Exercise & Fitness

Exercising regularly, every day if possible, is the single most important thing you can do for your health. In the short term, exercise helps to control appetite, boost mood, and improve sleep. In the long term, it reduces the risk of heart disease, stroke, diabetes, dementia, depression, and many cancers. The Centers for Disease Control and Prevention recommend the following:

For adults of all ages

  • At least 150 minutes of moderate aerobic exercise like brisk walking or 75 minutes of rigorous exercise like running (or an equivalent mix of both) every week.  It’s fine to break up exercise into smaller sessions as long as each one lasts at least 10 minutes.
  • Strength-training that works all major muscle groups—legs, hips, back, abdomen, chest, shoulders, and arms—at least two days a week.  Strength training may involve lifting weights, using resistance bands, or exercises like push-ups and sit-ups, in which your body weight furnishes the resistance.

For pregnant women

The guidelines for aerobic exercise are considered safe for most pregnant women. The CDC makes no recommendation for strength training. It’s a good idea to review your exercise plan with your doctor.

For children

At least 60 minutes of physical activity a day, most of which should be devoted to aerobic exercise. Children should do vigorous exercise and strength training, such as push-ups or gymnastics, on at least three days every week.

Exercise & Fitness Articles

Ask the doctor: Jogging and arthritis

Jogging for exercise has not been shown to cause or worsen knee arthritis. If running causes pain, it can help to on a softer surface and alternate running with other forms of lower-impact healthy aerobic exercise. (Locked) More »

Is exercise really medicine?

The expression “exercise is medicine” has become a catchphrase to motivate people to move. But physical activity really is as effective as prescription medications in some cases. It can prevent the development of heart disease, stroke, type 2 diabetes, breast and colon cancer, depression, and falls. Physical activity improves sleep, endurance, and even sexual activity. And some scientists believe exercise is often as effective as drugs at preventing death from the most common killer diseases, such as cardiovascular disease and diabetes.  (Locked) More »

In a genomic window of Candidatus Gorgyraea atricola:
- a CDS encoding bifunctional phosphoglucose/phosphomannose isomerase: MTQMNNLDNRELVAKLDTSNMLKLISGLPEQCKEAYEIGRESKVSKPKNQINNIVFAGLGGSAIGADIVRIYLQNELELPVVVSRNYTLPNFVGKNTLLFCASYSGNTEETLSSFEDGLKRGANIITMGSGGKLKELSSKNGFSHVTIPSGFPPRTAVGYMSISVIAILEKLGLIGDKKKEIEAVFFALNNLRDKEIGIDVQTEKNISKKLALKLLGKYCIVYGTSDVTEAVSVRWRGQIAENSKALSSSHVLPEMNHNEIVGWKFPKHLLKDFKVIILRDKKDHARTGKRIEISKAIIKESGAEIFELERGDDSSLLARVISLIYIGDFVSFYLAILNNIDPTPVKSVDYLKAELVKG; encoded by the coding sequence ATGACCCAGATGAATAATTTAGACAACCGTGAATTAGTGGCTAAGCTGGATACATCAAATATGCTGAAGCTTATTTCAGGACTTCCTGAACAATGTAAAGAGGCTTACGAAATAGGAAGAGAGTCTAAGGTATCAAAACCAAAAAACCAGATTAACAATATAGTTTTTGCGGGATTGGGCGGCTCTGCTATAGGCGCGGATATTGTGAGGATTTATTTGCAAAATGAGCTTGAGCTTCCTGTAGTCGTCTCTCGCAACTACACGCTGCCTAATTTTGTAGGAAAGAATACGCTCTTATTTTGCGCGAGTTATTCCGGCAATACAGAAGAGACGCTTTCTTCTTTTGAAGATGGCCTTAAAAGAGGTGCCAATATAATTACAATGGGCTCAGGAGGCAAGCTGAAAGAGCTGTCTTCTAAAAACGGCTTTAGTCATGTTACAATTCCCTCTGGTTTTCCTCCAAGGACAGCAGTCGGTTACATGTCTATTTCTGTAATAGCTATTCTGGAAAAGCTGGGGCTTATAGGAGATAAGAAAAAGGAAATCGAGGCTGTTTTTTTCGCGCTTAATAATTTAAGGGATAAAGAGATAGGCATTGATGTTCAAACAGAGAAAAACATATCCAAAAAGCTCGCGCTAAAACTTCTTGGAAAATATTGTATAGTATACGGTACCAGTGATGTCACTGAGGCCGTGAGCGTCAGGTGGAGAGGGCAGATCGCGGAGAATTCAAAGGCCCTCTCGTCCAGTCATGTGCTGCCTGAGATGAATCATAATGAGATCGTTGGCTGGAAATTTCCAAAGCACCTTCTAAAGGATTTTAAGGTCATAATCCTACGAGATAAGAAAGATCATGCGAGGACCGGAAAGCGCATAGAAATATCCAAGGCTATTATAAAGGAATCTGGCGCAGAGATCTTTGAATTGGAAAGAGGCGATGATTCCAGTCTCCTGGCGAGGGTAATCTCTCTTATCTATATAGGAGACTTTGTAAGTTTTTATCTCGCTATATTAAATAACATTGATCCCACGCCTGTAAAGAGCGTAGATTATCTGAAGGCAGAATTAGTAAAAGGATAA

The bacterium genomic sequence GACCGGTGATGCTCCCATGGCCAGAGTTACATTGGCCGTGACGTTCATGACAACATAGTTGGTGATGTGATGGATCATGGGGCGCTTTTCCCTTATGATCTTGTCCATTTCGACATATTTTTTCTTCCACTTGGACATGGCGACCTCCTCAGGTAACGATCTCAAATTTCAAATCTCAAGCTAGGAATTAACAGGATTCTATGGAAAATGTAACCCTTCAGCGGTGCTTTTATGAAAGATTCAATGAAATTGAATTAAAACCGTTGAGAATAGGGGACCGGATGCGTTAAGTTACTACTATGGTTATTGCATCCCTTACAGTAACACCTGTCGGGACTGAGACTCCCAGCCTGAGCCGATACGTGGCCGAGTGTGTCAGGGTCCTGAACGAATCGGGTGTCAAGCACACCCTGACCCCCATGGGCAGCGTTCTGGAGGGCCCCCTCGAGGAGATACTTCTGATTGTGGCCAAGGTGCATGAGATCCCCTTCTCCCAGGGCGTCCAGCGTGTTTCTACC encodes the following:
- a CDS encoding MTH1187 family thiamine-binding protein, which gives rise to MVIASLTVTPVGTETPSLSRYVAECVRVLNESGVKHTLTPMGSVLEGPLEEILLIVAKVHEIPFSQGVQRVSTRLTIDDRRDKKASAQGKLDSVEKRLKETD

Hearts and heat: Take common-sense steps to stay safe this summer

To stay safe in extreme heat, otherwise fit, active men should know and stay within their limits. Avoiding work and exercise during the hottest times of the day and drinking adequate fluids help prevent problems. Heat exhaustion, heat stroke, and muscle cramps are signs that the body is unable to regulate its temperature in extreme heat. Men with cardiac conditions are at increased risk for developing heat-related problems. They should also understand how medications could alter their response to extreme heat. Flushed, clammy skin; heavy sweating; weakness, lethargy, loss of concentration, headache, and nausea are signs of heat exhaustion. This can progress to heat stroke, which is a medical emergency and can be fatal. Men who feel these symptoms should get to a cool place and drink fluids. More »

Simple exercises to prevent falls

Changes to the brain and nervous system, vision, muscles, and other systems that control balance can lead to an increased risk for falls. Strength training, balance exercises, stretches, and other forms of exercise can help prevent falls. (Locked) More »